Raisi won his election with almost 18 million votes out of the 28.9 million cast. Many moderate-leaning and liberal-leaning voters chose not to vote in the 2021 election as they felt that it was rigged in Raisi’s favor, according to The New York Times.

Parsi said the second challenge would be speculation about if foul play was a factor in the crash.

“Secondly is of course, because of the speculation that he was a contender or a leading contender to take over the position of supreme leader, that’s going to be quite challenging because even if this was just a completely legitimate accident, the high stakes, the tensions between Iran and Israel, and the mistrust, of course, that the population has at the regime and the media is going to fuel speculation that this was foul play and that it had something to do with the succession of who was going to take over the Supreme leadership position,” he said.

Concerns Over Raisi’s Record

Barbara Slavin, a distinguished fellow at the Stimson Center in Washington, D.C., an international security think tank, agreed that if Raisi had died, there would be a “possible impact on succession to Khamenei.”

“This is also a chance to elect someone marginally more competent and popular. Raisi’s nickname is ‘Mr. Sixth Grade’ for his lack of secular education and intellect. He is associated with summary executions in 1988 and with the vicious crackdown on the 2022 Women, Life, Freedom movement. So apart from the regime’s ever narrowing base, few tears for him will be shed inside or outside Iran if he has indeed died,” Slavin told Newsweek via text message.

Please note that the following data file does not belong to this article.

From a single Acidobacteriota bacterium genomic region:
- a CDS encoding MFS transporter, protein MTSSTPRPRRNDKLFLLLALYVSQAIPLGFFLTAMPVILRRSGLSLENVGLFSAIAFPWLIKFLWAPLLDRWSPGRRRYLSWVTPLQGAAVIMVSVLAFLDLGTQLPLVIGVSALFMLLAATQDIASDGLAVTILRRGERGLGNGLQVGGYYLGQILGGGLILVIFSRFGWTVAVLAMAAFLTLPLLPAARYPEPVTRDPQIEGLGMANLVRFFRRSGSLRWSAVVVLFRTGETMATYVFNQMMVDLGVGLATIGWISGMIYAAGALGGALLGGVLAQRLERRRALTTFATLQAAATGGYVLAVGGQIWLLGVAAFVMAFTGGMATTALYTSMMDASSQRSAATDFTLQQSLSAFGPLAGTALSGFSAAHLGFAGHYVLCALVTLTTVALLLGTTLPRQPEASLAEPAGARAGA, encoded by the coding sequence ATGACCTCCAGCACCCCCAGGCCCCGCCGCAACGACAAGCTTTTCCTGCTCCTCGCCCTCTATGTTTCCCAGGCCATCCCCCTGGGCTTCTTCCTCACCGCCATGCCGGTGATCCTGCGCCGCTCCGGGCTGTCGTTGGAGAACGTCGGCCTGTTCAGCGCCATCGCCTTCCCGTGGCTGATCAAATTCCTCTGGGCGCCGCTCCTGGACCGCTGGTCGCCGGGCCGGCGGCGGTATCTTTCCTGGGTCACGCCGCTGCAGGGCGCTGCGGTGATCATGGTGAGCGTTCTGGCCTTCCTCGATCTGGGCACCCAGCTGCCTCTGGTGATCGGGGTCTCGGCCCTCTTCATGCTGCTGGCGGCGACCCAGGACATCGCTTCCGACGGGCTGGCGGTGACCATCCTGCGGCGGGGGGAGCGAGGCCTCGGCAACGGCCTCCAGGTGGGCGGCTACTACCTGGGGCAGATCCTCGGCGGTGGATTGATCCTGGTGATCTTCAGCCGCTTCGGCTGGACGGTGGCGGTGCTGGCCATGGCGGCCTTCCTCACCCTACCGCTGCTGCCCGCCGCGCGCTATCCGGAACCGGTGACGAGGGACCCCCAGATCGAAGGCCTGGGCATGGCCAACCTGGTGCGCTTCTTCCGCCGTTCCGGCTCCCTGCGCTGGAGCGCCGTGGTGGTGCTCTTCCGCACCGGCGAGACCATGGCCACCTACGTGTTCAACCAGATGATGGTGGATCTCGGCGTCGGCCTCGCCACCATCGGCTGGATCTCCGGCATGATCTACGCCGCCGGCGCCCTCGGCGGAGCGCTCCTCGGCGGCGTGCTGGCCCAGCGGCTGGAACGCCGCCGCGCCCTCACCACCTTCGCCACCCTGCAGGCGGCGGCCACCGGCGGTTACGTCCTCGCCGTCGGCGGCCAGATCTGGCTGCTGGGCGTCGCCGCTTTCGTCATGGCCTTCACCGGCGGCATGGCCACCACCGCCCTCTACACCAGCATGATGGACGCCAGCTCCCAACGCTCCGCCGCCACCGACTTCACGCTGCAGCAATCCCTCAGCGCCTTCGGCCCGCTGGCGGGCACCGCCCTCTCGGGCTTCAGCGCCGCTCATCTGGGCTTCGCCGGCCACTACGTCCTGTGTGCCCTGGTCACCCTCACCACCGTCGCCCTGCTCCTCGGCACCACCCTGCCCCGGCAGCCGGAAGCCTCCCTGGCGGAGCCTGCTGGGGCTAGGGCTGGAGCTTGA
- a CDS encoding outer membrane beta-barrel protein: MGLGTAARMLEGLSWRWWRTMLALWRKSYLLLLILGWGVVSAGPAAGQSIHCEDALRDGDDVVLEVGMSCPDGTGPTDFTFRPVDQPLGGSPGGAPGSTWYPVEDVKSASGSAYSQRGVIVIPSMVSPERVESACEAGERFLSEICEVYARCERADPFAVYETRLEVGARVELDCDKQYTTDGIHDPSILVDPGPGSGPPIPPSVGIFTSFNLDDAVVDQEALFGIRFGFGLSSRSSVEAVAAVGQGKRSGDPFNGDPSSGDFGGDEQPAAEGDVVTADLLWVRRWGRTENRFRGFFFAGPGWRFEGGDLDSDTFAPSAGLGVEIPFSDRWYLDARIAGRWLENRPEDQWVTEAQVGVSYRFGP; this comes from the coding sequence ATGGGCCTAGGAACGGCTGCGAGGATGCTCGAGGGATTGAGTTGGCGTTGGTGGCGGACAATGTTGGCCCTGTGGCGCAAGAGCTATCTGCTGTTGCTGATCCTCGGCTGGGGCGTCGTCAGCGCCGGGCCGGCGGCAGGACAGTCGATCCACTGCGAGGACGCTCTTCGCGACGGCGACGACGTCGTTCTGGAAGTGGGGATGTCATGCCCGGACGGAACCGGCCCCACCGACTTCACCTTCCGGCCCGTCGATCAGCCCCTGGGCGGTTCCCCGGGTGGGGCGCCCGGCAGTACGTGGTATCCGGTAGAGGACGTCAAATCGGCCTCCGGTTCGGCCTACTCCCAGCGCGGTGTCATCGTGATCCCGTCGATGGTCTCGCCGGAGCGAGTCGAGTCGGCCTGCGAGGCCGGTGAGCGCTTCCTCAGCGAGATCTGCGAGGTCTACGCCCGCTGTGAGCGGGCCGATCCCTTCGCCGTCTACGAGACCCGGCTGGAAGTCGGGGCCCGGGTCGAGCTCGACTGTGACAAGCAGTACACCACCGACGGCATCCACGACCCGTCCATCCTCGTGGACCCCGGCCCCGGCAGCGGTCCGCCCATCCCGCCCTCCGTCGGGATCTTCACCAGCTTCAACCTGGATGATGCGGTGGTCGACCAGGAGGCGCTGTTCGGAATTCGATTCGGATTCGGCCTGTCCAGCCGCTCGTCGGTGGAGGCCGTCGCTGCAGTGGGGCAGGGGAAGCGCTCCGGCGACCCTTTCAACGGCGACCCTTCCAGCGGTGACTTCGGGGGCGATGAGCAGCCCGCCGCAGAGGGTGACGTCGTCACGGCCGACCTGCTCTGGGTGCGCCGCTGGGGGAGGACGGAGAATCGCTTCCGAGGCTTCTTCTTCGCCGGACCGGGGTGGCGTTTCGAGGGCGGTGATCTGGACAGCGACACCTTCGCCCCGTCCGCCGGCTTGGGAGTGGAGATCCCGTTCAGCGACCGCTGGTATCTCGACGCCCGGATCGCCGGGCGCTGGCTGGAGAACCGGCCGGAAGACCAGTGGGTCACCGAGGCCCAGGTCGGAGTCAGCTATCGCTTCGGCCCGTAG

Amnesty International, a human rights group, reported in 2018 and again in 2021 following Raisi’s election that he used to be a member of the “death commission,” which executed thousands of political dissidents in prisons near Tehran in 1988.

When asked about allegations that he was involved in the executions, Raisi told reporters: “If a judge, a prosecutor has defended the security of the people, he should be praised… I am proud to have defended human rights in every position I have held so far,” according to a Reuters article from June 2021.

The Women, Life, Freedom movement erupted following the death of Mahsa Amini, also known as Jina, after being detained by Iran’s morality police for not wearing a hijab correctly in September 2022.

Slavin added: “The likely successor to the foreign minister [who was in the crash] has been in charge of the nuclear file with the U.S. and is more savvy than Abdollahian,” referring to Ali Bagheri Kani, Iran’s deputy foreign minister.

Under Raisi’s leadership, Iran harbors uranium at almost weapons-grade levels and hinders international inspections, despite having signed a deal in 2015 with world powers to dismantle much of its nuclear program and allow for more extensive international inspections in exchange for billions of dollars’ worth of lifted sanctions. Iran began to ignore the terms of the nuclear deal, known as the Joint Comprehensive Plan of Action (JCPOA), a year after the U.S. withdrew from the pact in 2018.